We have lived with tank and dam water for nearly 30 years. There were a couple of times in the mid-90's drought when we ran right out of water. But we could buy it in - get a tanker to deliver a thousand litres of chlorinated town water and pump it into our water tank. My garden collapsed, but we could buy food from the supermarket. We lost quite a few fruit trees, some 15 years old, but the kids could take little tins of fruit to school. We all bathed in the same 15 cm of bathwater, washed our underwear in the bath with us, used the bathwater to soak our clothes, and then ran it out onto the surviving fruit trees. We put bowls of the precious bought water down in the creek bed for the wildlife to drink.

 But what do you do if the water delivery needs a Hercules?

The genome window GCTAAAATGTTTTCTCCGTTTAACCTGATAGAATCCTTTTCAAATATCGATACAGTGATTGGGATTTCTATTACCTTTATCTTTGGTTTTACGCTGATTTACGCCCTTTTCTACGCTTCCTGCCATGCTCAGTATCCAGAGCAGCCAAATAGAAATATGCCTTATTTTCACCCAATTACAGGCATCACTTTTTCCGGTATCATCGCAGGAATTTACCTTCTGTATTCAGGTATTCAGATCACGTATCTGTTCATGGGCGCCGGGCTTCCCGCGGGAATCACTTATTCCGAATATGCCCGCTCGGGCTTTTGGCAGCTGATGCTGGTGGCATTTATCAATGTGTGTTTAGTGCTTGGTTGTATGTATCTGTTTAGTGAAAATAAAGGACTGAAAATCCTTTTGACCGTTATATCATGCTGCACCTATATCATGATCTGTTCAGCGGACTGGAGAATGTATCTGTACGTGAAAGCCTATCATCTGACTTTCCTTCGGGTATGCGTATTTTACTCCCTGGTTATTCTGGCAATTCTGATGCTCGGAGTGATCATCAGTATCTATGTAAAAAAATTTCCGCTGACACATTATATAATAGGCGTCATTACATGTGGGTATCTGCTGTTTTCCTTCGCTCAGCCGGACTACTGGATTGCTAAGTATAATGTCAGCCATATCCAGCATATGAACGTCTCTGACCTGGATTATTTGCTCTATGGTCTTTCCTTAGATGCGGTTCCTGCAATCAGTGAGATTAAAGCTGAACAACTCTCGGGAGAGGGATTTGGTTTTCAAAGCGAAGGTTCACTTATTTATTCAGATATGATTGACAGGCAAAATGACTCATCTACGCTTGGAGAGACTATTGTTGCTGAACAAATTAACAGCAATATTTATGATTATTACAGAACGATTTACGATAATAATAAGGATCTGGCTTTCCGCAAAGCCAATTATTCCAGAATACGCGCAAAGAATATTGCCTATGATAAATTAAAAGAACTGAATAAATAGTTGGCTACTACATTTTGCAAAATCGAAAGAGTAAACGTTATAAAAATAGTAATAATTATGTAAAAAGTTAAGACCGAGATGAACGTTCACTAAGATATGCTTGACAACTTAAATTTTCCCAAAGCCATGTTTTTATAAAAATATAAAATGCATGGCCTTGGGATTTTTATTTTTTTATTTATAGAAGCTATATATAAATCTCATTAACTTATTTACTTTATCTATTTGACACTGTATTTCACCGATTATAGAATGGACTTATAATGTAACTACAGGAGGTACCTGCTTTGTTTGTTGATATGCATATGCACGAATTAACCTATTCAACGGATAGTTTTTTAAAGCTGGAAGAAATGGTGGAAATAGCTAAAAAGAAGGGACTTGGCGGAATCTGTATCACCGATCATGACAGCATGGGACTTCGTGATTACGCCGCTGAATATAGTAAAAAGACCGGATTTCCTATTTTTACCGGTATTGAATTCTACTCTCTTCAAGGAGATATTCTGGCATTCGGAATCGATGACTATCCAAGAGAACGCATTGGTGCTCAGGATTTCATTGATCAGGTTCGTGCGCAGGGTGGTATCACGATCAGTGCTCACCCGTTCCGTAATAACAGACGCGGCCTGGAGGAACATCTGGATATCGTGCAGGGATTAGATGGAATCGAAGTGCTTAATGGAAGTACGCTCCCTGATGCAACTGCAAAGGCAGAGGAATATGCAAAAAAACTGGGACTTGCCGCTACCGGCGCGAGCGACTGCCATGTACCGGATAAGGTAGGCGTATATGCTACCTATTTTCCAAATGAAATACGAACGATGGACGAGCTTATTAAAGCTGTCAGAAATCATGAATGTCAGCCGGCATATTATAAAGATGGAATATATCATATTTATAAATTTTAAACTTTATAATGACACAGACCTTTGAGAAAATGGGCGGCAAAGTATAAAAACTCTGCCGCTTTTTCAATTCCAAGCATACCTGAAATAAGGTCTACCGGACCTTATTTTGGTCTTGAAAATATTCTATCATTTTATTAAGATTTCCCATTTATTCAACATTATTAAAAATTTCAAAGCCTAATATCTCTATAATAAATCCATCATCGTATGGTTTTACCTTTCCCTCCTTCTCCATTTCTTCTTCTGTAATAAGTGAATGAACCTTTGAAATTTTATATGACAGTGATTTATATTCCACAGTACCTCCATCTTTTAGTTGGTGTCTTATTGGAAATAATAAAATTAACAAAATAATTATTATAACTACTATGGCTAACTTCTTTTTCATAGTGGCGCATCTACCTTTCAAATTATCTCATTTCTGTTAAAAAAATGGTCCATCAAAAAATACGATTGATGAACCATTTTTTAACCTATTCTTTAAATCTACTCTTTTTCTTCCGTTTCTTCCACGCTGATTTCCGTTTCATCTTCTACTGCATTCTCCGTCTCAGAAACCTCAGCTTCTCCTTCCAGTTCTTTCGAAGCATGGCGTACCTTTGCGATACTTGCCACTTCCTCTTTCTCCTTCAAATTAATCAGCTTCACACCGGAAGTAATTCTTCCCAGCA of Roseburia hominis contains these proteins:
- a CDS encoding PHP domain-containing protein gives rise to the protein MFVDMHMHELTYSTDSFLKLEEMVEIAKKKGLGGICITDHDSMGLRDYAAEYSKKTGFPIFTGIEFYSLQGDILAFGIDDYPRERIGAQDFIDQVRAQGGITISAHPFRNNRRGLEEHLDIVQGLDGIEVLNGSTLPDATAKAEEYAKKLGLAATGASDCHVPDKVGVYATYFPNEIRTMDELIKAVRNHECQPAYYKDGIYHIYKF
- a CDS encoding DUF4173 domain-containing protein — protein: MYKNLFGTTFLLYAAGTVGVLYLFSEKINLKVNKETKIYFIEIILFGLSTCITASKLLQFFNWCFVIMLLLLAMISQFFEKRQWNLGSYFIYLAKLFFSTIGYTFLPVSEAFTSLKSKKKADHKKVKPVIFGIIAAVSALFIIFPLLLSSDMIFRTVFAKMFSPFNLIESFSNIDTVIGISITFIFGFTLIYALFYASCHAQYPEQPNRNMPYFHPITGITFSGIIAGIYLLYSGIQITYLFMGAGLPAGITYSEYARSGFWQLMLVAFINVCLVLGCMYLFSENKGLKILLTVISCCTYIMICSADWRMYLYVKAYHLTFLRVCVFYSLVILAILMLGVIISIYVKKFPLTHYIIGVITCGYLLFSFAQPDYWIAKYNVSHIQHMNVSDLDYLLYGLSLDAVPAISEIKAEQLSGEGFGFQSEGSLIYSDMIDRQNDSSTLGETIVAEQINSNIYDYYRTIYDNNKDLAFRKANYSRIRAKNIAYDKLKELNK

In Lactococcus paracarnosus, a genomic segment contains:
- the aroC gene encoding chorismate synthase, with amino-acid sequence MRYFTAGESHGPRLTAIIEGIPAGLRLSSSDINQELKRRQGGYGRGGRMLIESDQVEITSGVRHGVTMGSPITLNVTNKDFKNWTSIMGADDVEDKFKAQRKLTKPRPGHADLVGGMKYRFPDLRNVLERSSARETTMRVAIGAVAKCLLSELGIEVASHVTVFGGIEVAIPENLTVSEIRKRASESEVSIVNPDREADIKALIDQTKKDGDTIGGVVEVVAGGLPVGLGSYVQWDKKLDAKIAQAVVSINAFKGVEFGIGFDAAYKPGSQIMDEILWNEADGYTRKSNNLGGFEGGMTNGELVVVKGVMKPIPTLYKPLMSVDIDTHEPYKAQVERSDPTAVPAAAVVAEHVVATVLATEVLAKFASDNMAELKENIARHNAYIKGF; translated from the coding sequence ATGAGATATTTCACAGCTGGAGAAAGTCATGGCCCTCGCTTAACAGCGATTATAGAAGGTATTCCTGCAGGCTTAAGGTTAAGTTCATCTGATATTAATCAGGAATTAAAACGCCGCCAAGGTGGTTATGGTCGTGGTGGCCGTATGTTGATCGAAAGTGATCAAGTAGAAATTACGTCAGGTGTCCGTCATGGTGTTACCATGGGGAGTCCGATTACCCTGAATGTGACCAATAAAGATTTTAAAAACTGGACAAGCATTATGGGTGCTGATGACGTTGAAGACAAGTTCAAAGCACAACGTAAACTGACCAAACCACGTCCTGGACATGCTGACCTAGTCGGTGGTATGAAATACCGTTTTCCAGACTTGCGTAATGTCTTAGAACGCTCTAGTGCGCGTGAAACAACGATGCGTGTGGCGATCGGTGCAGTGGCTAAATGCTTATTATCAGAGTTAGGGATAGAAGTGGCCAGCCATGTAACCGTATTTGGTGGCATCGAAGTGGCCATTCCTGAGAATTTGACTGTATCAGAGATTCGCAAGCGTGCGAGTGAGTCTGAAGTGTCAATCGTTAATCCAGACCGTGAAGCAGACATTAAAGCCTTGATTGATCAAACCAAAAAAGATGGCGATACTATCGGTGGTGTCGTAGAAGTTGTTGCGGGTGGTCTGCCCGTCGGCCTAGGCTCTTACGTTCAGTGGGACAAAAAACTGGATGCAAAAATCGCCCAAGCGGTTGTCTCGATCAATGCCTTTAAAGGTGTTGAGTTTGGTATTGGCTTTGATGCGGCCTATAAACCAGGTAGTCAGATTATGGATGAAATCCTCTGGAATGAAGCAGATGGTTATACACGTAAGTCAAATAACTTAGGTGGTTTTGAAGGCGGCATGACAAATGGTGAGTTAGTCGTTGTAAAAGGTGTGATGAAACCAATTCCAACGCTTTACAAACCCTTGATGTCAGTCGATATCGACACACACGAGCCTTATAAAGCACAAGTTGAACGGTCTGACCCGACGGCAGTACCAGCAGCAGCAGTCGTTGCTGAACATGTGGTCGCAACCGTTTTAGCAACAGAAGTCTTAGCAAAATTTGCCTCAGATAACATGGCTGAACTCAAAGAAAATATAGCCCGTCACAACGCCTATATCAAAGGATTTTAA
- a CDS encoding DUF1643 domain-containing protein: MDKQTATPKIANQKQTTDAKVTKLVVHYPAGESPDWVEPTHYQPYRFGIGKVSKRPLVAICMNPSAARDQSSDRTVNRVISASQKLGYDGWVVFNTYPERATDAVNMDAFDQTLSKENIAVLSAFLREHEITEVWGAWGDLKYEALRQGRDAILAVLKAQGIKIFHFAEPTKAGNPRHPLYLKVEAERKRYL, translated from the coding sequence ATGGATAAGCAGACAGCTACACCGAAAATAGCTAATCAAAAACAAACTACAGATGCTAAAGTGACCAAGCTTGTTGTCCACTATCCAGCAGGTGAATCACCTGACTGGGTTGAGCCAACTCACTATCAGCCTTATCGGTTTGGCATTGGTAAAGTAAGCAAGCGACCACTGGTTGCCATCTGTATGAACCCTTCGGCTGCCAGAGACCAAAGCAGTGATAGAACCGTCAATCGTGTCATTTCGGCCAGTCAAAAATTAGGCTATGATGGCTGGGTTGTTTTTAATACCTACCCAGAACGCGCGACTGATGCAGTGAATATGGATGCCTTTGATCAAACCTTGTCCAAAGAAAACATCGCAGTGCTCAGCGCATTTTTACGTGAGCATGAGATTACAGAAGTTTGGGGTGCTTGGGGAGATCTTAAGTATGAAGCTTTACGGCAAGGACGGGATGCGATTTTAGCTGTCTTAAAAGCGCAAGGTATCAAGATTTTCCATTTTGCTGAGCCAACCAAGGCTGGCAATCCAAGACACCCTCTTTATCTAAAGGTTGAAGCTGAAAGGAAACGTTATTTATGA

Permaculture theory is to plan for disaster and build in layers of redundancy. So we've added tanks, tapped a spring, lined dams, built a water trailer with a pump for firefighting. We have a composting toilet and we filter the grey water from the shower to use for the bananas. And we have learned to be very, very frugal with water, to turn off the tap while brushing teeth, to mulch the garden heavily, to wash several loads of clothes in a tub of water, sequencing the washing from the clean whites down to the work socks. (Or at least I've learned - my partner has a deficient washing gene - but we shan't mention that publically shall we!)

And we live on a big island nation, one big enough to truck food around the country and keep an economy functioning in a drought. What do you do if your whole nation is out of water? And more importantly what do the rest of us do?

Friday, 7 October 2011

Slow Food: buy less, spend more, don't waste!

by Francesca @ FuoriBorgo